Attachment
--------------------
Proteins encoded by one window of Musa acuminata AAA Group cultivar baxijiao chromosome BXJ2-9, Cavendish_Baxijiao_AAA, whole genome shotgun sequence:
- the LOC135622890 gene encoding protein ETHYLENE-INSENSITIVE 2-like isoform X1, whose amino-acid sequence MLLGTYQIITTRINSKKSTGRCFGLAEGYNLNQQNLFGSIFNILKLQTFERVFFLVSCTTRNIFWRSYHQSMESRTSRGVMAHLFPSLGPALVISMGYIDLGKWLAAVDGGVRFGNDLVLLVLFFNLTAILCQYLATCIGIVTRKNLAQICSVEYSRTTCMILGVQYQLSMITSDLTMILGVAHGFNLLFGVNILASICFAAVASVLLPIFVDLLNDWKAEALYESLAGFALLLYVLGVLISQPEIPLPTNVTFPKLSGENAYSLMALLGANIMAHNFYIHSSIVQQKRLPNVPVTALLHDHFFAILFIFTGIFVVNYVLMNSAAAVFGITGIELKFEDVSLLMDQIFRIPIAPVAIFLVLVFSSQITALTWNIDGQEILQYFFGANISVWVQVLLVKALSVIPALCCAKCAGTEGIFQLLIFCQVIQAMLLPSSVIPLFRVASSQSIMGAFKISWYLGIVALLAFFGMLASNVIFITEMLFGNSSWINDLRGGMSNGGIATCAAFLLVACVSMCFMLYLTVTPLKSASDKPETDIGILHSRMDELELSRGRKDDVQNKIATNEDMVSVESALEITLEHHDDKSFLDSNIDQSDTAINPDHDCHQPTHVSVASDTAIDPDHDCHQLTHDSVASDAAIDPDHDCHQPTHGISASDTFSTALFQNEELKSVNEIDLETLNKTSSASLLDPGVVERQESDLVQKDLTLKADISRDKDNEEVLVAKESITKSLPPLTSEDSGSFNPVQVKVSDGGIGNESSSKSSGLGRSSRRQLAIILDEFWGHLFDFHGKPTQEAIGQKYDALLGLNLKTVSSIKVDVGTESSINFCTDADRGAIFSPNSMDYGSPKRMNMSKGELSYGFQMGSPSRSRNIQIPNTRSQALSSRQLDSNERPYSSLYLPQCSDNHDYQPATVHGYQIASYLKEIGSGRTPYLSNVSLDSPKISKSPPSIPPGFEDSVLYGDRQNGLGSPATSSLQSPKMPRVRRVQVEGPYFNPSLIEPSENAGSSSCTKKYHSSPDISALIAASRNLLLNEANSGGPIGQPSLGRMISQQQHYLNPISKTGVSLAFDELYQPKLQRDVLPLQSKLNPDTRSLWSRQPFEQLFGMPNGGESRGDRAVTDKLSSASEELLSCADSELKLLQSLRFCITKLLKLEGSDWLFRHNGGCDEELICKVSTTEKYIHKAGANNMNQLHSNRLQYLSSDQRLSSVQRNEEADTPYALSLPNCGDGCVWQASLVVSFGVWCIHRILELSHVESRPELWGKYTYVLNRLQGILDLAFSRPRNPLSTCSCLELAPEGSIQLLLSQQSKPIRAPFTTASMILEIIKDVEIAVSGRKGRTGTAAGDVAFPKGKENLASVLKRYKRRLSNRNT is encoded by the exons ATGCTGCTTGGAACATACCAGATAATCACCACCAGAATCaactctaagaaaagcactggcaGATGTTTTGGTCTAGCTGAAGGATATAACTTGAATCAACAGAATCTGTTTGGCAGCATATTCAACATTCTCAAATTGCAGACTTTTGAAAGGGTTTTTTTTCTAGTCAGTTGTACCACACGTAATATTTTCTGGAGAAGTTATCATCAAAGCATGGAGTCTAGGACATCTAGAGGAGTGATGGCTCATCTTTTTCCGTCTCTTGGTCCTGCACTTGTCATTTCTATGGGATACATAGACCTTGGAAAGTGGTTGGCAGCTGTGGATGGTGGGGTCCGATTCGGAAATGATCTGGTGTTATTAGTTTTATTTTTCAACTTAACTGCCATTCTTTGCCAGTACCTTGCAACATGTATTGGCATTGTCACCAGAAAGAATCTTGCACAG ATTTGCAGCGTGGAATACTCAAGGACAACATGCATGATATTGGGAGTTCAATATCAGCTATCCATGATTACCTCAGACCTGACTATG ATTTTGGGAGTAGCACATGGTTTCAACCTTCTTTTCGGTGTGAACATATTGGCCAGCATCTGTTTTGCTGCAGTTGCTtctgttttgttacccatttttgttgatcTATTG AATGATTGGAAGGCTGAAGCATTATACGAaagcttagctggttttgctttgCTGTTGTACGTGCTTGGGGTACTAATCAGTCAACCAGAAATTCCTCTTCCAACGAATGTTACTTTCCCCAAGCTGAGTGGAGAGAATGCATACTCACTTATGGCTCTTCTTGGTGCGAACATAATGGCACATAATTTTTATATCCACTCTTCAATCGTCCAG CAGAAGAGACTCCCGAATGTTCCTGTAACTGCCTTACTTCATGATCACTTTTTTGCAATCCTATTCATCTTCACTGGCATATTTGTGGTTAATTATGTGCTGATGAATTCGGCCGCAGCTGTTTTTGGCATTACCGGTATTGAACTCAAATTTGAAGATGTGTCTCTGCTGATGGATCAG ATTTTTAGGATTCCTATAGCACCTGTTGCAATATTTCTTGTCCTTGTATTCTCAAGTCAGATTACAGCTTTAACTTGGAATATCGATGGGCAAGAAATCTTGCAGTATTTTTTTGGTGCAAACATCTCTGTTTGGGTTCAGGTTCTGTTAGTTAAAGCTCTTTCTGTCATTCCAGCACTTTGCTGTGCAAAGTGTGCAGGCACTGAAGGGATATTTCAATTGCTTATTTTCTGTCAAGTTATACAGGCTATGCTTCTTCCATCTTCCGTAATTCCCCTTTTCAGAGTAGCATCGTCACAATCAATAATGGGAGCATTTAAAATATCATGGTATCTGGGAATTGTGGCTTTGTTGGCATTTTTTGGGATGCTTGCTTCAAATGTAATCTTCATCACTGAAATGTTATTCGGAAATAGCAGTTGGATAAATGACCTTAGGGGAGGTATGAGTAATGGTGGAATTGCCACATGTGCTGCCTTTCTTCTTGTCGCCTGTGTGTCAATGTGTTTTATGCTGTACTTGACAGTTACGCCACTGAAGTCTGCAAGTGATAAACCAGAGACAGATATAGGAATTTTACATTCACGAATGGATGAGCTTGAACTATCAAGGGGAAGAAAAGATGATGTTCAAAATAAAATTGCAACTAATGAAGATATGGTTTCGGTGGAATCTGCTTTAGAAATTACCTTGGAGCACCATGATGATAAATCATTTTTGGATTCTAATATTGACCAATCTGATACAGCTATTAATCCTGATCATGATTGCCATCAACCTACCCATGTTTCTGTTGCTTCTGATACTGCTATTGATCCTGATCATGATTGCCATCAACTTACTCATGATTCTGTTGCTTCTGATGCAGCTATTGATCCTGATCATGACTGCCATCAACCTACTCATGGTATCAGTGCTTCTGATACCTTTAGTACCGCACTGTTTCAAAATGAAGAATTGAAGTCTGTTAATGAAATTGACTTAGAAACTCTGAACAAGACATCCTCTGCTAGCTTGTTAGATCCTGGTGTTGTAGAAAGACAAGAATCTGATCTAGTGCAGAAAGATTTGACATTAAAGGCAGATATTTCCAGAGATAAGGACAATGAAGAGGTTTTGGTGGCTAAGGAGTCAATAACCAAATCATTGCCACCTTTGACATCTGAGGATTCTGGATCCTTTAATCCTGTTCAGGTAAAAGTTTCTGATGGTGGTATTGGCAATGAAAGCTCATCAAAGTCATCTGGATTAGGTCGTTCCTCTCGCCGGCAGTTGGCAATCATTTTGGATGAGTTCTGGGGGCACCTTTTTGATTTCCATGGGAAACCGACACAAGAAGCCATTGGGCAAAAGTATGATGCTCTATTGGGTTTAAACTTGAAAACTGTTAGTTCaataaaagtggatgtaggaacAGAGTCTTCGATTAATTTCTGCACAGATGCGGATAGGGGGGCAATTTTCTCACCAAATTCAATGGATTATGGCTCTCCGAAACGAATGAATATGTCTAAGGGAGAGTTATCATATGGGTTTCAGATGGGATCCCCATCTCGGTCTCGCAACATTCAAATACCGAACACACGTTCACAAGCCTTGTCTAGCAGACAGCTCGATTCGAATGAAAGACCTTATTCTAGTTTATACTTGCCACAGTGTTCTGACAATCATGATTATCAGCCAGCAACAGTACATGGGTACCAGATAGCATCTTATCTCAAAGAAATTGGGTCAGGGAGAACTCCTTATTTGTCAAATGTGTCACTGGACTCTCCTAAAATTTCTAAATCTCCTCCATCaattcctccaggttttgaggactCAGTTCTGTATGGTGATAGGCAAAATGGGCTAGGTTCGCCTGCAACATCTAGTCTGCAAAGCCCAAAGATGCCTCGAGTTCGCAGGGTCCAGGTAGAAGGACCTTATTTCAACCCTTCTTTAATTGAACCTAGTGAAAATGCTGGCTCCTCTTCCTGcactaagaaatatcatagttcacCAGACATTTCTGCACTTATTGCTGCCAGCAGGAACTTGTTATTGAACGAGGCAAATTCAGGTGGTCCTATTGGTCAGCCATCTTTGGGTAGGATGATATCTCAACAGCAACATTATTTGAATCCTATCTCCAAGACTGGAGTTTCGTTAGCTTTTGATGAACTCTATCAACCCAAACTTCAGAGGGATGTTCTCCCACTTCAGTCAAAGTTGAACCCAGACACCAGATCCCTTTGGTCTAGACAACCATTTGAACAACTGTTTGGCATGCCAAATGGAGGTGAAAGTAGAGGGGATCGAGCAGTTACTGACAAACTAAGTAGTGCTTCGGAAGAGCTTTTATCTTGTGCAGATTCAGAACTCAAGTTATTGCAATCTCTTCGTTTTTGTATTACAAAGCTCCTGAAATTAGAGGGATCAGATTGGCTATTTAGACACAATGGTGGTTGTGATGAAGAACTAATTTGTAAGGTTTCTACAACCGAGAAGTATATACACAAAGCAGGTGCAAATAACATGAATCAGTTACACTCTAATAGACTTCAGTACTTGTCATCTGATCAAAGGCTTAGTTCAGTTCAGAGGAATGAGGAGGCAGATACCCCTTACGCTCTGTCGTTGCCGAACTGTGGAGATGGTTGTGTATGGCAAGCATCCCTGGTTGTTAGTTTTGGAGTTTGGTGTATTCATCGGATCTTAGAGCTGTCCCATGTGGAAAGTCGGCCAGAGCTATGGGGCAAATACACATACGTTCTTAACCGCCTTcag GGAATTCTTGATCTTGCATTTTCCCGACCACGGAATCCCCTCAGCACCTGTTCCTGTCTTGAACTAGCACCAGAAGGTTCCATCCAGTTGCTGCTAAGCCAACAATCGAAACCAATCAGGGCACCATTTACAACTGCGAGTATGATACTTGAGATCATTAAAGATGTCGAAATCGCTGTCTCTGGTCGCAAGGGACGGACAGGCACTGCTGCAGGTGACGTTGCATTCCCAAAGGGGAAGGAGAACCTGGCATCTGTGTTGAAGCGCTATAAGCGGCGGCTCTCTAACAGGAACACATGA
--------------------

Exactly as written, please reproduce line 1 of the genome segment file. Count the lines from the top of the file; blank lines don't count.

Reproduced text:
Proteins encoded by one window of Musa acuminata AAA Group cultivar baxijiao chromosome BXJ2-9, Cavendish_Baxijiao_AAA, whole genome shotgun sequence: